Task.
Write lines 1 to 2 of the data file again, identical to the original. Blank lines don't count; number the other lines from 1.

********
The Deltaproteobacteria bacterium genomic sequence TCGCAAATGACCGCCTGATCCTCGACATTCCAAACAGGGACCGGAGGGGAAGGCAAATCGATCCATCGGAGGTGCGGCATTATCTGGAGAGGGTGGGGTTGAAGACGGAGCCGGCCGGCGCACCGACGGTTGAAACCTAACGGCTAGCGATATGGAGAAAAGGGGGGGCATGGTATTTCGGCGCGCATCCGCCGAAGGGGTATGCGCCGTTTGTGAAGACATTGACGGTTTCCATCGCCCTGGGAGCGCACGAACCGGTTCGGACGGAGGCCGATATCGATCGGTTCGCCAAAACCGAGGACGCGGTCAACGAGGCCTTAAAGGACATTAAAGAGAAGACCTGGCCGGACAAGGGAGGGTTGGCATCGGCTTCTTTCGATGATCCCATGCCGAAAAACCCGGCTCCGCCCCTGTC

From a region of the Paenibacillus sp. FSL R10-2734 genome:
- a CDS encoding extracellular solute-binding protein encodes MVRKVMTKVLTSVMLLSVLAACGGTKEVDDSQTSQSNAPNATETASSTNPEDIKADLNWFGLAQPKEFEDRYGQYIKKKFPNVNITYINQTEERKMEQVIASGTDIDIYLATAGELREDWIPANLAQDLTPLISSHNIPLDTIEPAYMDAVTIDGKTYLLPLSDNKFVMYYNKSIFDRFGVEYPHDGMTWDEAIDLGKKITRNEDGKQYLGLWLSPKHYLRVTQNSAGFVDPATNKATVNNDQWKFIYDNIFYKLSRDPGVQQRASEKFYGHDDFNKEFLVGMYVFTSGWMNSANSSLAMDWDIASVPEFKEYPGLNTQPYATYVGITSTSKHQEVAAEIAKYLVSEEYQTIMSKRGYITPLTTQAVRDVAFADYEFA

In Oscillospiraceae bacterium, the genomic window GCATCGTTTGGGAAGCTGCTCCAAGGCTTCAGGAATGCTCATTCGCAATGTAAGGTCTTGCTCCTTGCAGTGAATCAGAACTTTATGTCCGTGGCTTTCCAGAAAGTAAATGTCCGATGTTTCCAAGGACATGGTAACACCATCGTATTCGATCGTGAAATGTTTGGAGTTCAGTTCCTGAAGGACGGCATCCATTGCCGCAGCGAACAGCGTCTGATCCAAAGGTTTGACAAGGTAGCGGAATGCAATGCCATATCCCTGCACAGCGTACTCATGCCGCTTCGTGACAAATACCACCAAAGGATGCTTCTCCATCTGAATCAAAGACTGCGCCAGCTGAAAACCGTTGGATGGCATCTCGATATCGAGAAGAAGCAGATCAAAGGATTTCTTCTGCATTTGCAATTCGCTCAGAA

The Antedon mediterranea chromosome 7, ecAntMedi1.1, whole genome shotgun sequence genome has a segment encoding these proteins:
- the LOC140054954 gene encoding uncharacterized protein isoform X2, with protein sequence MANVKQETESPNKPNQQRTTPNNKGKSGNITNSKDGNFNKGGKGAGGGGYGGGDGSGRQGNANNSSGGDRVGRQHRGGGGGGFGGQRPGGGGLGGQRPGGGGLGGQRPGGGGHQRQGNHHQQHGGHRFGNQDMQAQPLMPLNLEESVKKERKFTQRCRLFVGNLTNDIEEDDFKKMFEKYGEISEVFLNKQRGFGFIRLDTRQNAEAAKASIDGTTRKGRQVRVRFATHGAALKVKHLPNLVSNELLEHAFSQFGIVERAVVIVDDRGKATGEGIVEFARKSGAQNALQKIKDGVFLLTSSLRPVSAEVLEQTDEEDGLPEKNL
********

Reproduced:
The Deltaproteobacteria bacterium genomic sequence TCGCAAATGACCGCCTGATCCTCGACATTCCAAACAGGGACCGGAGGGGAAGGCAAATCGATCCATCGGAGGTGCGGCATTATCTGGAGAGGGTGGGGTTGAAGACGGAGCCGGCCGGCGCACCGACGGTTGAAACCTAACGGCTAGCGATATGGAGAAAAGGGGGGGCATGGTATTTCGGCGCGCATCCGCCGAAGGGGTATGCGCCGTTTGTGAAGACATTGACGGTTTCCATCGCCCTGGGAGCGCACGAACCGGTTCGGACGGAGGCCGATATCGATCGGTTCGCCAAAACCGAGGACGCGGTCAACGAGGCCTTAAAGGACATTAAAGAGAAGACCTGGCCGGACAAGGGAGGGTTGGCATCGGCTTCTTTCGATGATCCCATGCCGAAAAACCCGGCTCCGCCCCTGTC

From a region of the Paenibacillus sp. FSL R10-2734 genome: